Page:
Vancouver just opened its first new downtown school in half a century. Elsie Roy Elementary, located right on the False Creek Seawall in the Concord Pacific project, opened its doors on September 7 to 250 children, most of whom could walk to the school from their highrise homes. Many were already familiar with the location, since they likely graduated from the Dorothy Lam Child Care Centre right next door and played in the adjacent park.

School Trustee Andrea Reimer visited the school during its first week, and asked the kids where they lived. Many could point to the windows of their homes from the school grounds, albeit ones that were often hundreds of feet off the ground.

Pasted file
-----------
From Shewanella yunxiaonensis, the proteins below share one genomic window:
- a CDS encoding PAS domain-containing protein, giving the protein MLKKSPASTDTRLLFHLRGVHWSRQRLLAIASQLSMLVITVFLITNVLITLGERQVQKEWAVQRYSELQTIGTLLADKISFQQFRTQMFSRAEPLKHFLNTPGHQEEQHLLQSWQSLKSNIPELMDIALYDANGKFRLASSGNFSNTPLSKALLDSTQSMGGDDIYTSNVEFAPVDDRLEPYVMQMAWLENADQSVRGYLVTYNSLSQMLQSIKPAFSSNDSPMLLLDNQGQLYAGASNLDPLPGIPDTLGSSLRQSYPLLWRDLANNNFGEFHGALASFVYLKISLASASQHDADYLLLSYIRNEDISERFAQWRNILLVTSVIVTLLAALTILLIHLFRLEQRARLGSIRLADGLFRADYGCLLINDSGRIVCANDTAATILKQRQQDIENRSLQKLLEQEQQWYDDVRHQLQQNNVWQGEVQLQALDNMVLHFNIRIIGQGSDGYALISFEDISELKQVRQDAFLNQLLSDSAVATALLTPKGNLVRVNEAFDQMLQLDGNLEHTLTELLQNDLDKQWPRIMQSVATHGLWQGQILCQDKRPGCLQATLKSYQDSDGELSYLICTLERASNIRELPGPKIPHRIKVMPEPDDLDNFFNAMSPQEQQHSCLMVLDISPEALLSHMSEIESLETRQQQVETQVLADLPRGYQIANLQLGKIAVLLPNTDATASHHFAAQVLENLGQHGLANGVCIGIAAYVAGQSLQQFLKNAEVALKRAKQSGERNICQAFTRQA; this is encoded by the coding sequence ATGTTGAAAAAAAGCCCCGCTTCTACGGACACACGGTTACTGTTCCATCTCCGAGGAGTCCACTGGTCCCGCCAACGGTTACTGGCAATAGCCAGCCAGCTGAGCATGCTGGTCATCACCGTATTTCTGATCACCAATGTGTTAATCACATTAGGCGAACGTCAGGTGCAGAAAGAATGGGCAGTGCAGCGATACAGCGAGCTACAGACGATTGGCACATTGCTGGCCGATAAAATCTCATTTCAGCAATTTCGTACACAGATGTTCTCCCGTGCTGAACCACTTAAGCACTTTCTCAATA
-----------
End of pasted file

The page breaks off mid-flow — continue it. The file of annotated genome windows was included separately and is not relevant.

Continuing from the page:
When the Concord Pacific development was being planned, the City insisted on sites for two schools. But the School Board, unsure whether the demand would materialize, was reluctant to build them. Big mistake. It was soon being lobbied by dozens of parents who had counted on the school being ready when their kids came of age – one of the main reasons they had moved downtown.

The School Board now realizes it has to start planning for the next school in the Coal Harbour neighbourhood, given the number of children already there.

Two lessons: If you plan for children, you may get more than you expected. And a neighbourhood that’s good for kids is good for everyone else.

(Vancouver may also learn a third lesson. We’ll be able to compare the kids of Elsie Roy Elementary who can walk, bike and blade to school with those who don’t. Ironically, the former live in a highrise neighbourhood, the latter in the suburbs.)